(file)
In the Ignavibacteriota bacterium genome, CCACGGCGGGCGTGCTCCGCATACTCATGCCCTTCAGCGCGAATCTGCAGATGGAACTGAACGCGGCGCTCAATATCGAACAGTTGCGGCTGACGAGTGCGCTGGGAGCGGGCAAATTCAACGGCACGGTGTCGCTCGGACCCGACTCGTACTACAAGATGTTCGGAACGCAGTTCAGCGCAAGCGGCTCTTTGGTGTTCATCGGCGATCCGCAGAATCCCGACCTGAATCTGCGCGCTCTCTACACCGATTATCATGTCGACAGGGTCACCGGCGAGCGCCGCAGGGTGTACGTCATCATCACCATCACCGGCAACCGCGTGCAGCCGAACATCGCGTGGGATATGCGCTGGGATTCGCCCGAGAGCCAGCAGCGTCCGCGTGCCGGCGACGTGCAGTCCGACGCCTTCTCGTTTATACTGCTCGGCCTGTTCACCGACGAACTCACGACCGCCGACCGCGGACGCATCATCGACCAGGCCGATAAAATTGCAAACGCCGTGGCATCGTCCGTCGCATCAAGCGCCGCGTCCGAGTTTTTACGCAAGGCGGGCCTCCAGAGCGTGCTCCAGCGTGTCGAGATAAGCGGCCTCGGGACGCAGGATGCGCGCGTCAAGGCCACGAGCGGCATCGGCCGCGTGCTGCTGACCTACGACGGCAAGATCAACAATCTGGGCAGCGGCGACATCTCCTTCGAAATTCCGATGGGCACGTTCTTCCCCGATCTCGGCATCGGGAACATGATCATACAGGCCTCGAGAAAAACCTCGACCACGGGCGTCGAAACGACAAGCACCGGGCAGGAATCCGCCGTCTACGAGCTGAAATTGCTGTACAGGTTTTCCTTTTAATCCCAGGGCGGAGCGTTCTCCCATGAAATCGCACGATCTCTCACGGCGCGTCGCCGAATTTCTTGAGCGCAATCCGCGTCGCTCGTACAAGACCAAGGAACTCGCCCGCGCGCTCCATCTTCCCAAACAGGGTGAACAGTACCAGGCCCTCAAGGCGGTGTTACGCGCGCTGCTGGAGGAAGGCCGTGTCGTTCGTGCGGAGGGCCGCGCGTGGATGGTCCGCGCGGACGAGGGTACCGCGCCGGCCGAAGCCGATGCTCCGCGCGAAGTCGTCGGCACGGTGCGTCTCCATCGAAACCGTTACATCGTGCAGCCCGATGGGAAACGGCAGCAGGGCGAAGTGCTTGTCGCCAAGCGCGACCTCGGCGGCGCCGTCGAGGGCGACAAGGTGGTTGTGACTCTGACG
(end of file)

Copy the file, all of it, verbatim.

In the Ignavibacteriota bacterium genome, CCACGGCGGGCGTGCTCCGCATACTCATGCCCTTCAGCGCGAATCTGCAGATGGAACTGAACGCGGCGCTCAATATCGAACAGTTGCGGCTGACGAGTGCGCTGGGAGCGGGCAAATTCAACGGCACGGTGTCGCTCGGACCCGACTCGTACTACAAGATGTTCGGAACGCAGTTCAGCGCAAGCGGCTCTTTGGTGTTCATCGGCGATCCGCAGAATCCCGACCTGAATCTGCGCGCTCTCTACACCGATTATCATGTCGACAGGGTCACCGGCGAGCGCCGCAGGGTGTACGTCATCATCACCATCACCGGCAACCGCGTGCAGCCGAACATCGCGTGGGATATGCGCTGGGATTCGCCCGAGAGCCAGCAGCGTCCGCGTGCCGGCGACGTGCAGTCCGACGCCTTCTCGTTTATACTGCTCGGCCTGTTCACCGACGAACTCACGACCGCCGACCGCGGACGCATCATCGACCAGGCCGATAAAATTGCAAACGCCGTGGCATCGTCCGTCGCATCAAGCGCCGCGTCCGAGTTTTTACGCAAGGCGGGCCTCCAGAGCGTGCTCCAGCGTGTCGAGATAAGCGGCCTCGGGACGCAGGATGCGCGCGTCAAGGCCACGAGCGGCATCGGCCGCGTGCTGCTGACCTACGACGGCAAGATCAACAATCTGGGCAGCGGCGACATCTCCTTCGAAATTCCGATGGGCACGTTCTTCCCCGATCTCGGCATCGGGAACATGATCATACAGGCCTCGAGAAAAACCTCGACCACGGGCGTCGAAACGACAAGCACCGGGCAGGAATCCGCCGTCTACGAGCTGAAATTGCTGTACAGGTTTTCCTTTTAATCCCAGGGCGGAGCGTTCTCCCATGAAATCGCACGATCTCTCACGGCGCGTCGCCGAATTTCTTGAGCGCAATCCGCGTCGCTCGTACAAGACCAAGGAACTCGCCCGCGCGCTCCATCTTCCCAAACAGGGTGAACAGTACCAGGCCCTCAAGGCGGTGTTACGCGCGCTGCTGGAGGAAGGCCGTGTCGTTCGTGCGGAGGGCCGCGCGTGGATGGTCCGCGCGGACGAGGGTACCGCGCCGGCCGAAGCCGATGCTCCGCGCGAAGTCGTCGGCACGGTGCGTCTCCATCGAAACCGTTACATCGTGCAGCCCGATGGGAAACGGCAGCAGGGCGAAGTGCTTGTCGCCAAGCGCGACCTCGGCGGCGCCGTCGAGGGCGACAAGGTGGTTGTGACTCTGACG